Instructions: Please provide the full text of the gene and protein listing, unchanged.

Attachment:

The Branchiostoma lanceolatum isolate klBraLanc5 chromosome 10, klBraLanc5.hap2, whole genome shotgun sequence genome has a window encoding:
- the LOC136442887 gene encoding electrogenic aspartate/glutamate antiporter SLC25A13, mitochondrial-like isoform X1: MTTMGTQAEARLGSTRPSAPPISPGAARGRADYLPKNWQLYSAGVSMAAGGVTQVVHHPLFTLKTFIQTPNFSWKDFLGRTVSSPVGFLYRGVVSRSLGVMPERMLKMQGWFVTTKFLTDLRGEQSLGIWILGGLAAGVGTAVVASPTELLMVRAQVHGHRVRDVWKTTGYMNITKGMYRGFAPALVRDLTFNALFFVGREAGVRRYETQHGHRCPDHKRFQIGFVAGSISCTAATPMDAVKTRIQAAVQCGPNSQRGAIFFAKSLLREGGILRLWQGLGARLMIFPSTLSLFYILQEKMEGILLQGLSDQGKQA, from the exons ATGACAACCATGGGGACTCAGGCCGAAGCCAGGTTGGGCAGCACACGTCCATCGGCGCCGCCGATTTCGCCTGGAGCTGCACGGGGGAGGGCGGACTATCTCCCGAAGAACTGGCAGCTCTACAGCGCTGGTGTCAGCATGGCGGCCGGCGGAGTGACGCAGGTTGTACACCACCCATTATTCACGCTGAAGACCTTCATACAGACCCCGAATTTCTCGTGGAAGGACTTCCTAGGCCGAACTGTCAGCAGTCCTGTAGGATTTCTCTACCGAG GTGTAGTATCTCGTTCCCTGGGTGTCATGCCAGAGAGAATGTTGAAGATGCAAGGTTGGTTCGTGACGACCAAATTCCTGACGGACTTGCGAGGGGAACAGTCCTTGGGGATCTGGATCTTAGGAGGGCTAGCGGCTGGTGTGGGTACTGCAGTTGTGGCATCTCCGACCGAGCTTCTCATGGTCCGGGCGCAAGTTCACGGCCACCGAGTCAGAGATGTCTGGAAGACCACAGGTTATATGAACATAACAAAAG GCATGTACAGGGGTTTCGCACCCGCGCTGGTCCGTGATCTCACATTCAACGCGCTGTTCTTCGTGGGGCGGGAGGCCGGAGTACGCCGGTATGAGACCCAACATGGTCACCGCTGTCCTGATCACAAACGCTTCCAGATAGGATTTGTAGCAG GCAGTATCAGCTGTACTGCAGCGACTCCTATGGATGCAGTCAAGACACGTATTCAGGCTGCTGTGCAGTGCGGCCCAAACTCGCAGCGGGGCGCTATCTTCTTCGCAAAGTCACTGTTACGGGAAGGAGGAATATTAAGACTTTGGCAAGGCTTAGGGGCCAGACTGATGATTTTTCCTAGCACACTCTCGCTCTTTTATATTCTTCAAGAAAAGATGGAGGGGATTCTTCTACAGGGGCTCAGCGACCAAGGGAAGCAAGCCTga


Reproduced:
The Branchiostoma lanceolatum isolate klBraLanc5 chromosome 10, klBraLanc5.hap2, whole genome shotgun sequence genome has a window encoding:
- the LOC136442887 gene encoding electrogenic aspartate/glutamate antiporter SLC25A13, mitochondrial-like isoform X1: MTTMGTQAEARLGSTRPSAPPISPGAARGRADYLPKNWQLYSAGVSMAAGGVTQVVHHPLFTLKTFIQTPNFSWKDFLGRTVSSPVGFLYRGVVSRSLGVMPERMLKMQGWFVTTKFLTDLRGEQSLGIWILGGLAAGVGTAVVASPTELLMVRAQVHGHRVRDVWKTTGYMNITKGMYRGFAPALVRDLTFNALFFVGREAGVRRYETQHGHRCPDHKRFQIGFVAGSISCTAATPMDAVKTRIQAAVQCGPNSQRGAIFFAKSLLREGGILRLWQGLGARLMIFPSTLSLFYILQEKMEGILLQGLSDQGKQA, from the exons ATGACAACCATGGGGACTCAGGCCGAAGCCAGGTTGGGCAGCACACGTCCATCGGCGCCGCCGATTTCGCCTGGAGCTGCACGGGGGAGGGCGGACTATCTCCCGAAGAACTGGCAGCTCTACAGCGCTGGTGTCAGCATGGCGGCCGGCGGAGTGACGCAGGTTGTACACCACCCATTATTCACGCTGAAGACCTTCATACAGACCCCGAATTTCTCGTGGAAGGACTTCCTAGGCCGAACTGTCAGCAGTCCTGTAGGATTTCTCTACCGAG GTGTAGTATCTCGTTCCCTGGGTGTCATGCCAGAGAGAATGTTGAAGATGCAAGGTTGGTTCGTGACGACCAAATTCCTGACGGACTTGCGAGGGGAACAGTCCTTGGGGATCTGGATCTTAGGAGGGCTAGCGGCTGGTGTGGGTACTGCAGTTGTGGCATCTCCGACCGAGCTTCTCATGGTCCGGGCGCAAGTTCACGGCCACCGAGTCAGAGATGTCTGGAAGACCACAGGTTATATGAACATAACAAAAG GCATGTACAGGGGTTTCGCACCCGCGCTGGTCCGTGATCTCACATTCAACGCGCTGTTCTTCGTGGGGCGGGAGGCCGGAGTACGCCGGTATGAGACCCAACATGGTCACCGCTGTCCTGATCACAAACGCTTCCAGATAGGATTTGTAGCAG GCAGTATCAGCTGTACTGCAGCGACTCCTATGGATGCAGTCAAGACACGTATTCAGGCTGCTGTGCAGTGCGGCCCAAACTCGCAGCGGGGCGCTATCTTCTTCGCAAAGTCACTGTTACGGGAAGGAGGAATATTAAGACTTTGGCAAGGCTTAGGGGCCAGACTGATGATTTTTCCTAGCACACTCTCGCTCTTTTATATTCTTCAAGAAAAGATGGAGGGGATTCTTCTACAGGGGCTCAGCGACCAAGGGAAGCAAGCCTga